Conquering Water Phobia as an Adult
Feeling anxious or hesitant at the thought of swimming?
Too often these negative feelings are associated with water. If the very thought of submerging yourself makes you shudder, than you maybe one of the thousand, if not millions of adults who struggle with fear of water.
The very first few moments entering water and the resulting adrenaline rush coursing throughout our bodies is often confused with a sense of losing control or the fear of the unknown.
As humans, we assess our environment, take cues from the outside world and assign meaning and traits to our stimuli. But presented with an unknown body of water, we quickly shriek at the countless unknown factors: What’s the temperature, what’s the depth, and what could possibly be at the bottom? Suspense builds…and fear sets in. However, the sea is calling you my friend, and its time to confront your water phobia.
Contact Leila Vaziri about Swim Lessons in New York City.
Conquering Water Phobia as an Adult
My first suggestion would be, can you find someone you trust to help you face your fears of the water?
It’s always easier trying something new or challenging with the support of someone special.
If you don’t have a good friend that you can turn to when taking the plunge, invest in finding a swim coach or joining a club. See swim classes as an investment with lifelong returns. At first you may need to do a bit or research or to even try a handful or classes helping you find the perfect someone who helps ease your water worries. Ask around. Have friends or family recently been brushing up on their water skills?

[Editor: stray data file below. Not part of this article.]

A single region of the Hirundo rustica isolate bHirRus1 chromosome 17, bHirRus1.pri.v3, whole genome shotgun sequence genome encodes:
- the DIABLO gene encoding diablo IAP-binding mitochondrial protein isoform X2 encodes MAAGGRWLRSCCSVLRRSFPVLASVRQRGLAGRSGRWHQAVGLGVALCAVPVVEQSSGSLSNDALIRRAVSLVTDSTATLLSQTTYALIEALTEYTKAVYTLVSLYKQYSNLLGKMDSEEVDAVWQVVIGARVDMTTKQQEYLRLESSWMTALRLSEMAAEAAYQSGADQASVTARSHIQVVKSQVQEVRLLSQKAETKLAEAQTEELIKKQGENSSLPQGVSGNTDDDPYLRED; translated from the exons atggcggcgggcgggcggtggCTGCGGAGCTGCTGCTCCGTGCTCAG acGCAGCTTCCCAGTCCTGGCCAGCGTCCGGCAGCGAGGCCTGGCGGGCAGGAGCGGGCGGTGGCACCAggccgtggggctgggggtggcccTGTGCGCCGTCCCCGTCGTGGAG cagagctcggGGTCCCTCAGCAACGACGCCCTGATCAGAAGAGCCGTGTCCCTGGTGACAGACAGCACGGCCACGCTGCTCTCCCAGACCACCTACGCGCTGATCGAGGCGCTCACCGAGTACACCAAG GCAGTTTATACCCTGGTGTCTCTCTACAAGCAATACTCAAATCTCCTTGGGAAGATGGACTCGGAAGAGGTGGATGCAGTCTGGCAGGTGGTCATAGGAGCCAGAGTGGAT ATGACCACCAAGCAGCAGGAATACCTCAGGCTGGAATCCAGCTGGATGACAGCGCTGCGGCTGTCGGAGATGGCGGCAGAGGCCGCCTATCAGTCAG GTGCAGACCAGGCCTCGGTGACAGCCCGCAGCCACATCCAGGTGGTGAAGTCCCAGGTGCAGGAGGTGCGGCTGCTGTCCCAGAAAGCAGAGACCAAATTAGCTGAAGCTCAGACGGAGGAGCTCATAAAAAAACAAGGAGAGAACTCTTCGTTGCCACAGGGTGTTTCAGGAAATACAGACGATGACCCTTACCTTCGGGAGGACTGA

Many times people contact me about adult learn to swim lesson but worry that I only coach “more advanced individuals” or there’s no hope for someone past a certain age. I assure you this is not the case what so ever. In fact, the majority of my swimmers come to swimming later in life, often after other sports have burnt them out or left them with injuries. Often doctors recommend swimming later in life as the best form of non-impact cardio.
However, after a lifelong avoidance of water adults have built up phobia and fears of what they assume lurks below or dare I say within.
I watch these same adults who struggle at the beginning come to embrace the experience of facing their fears and ultimately cherish their time in the water. I often hear
“It took me half my life to realize I love swimming.”
Swim gear is minimal but essential to helping you feel prepared to help jump start your new endeavor. Swim equipment begins with a good pair of googles and cap, so you ears, eyes, and nose are comfortably.
A swimsuit is also a must unless your learning to swim off Miami Beach.
You want your general comfort level to be high so you’re not fussing with water getting in your ear eye, nose or your suit parachuting you downward.
There you are: at the pool, with someone you trust, and equipped to take the plunge.
As you stand on the edge of the unknown, gather yourself by taking a few deep breaths.
The first moments the focus is to quiet your fears and adjust to the new sensory experience.
The best way to slow our heart rate and ease tension is by breath awareness. Anticipate the first moment you enter the water. It will take your breath away, as it usually colder than the air temperature. Don’t let the momentary change throw your focus, in a few short moments it will pass and you will regulate to the water.
Once this passes, focus on addressing other factors of your new environment.
Lower your body in by inch, don’t rush.
Your body is in but putting our face in becomes the biggest challenge. As human mammals, we are not capable of breathing in water, so don’t test this theory. Practice taking a deep inhale above water – put your nose and mouth in the water – and take a deep exhale.
Congrats, you’re on your way to conquering your fear of water. Don’t let a lingering childhood experience – or lack there of – hold you back from the thrilling experience of swimming.
The fear of the unknown will become a craving of yours and a way to exercise calm and focus.
Leila blogs about swimming technique, her swimwear design, and featuring news clips.